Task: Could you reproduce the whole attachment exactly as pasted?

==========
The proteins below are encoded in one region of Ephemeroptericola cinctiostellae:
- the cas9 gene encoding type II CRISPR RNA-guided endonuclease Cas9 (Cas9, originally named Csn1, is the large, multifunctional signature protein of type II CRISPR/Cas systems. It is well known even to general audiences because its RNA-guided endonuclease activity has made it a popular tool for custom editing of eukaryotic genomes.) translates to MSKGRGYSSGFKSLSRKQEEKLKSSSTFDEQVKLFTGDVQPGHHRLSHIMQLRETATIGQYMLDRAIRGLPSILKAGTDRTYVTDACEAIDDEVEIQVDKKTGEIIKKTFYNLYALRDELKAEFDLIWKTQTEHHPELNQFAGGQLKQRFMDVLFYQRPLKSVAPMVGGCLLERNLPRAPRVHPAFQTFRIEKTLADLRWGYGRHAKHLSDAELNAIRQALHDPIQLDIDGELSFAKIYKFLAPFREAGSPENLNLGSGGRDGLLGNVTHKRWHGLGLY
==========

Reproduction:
The proteins below are encoded in one region of Ephemeroptericola cinctiostellae:
- the cas9 gene encoding type II CRISPR RNA-guided endonuclease Cas9 (Cas9, originally named Csn1, is the large, multifunctional signature protein of type II CRISPR/Cas systems. It is well known even to general audiences because its RNA-guided endonuclease activity has made it a popular tool for custom editing of eukaryotic genomes.) translates to MSKGRGYSSGFKSLSRKQEEKLKSSSTFDEQVKLFTGDVQPGHHRLSHIMQLRETATIGQYMLDRAIRGLPSILKAGTDRTYVTDACEAIDDEVEIQVDKKTGEIIKKTFYNLYALRDELKAEFDLIWKTQTEHHPELNQFAGGQLKQRFMDVLFYQRPLKSVAPMVGGCLLERNLPRAPRVHPAFQTFRIEKTLADLRWGYGRHAKHLSDAELNAIRQALHDPIQLDIDGELSFAKIYKFLAPFREAGSPENLNLGSGGRDGLLGNVTHKRWHGLGLY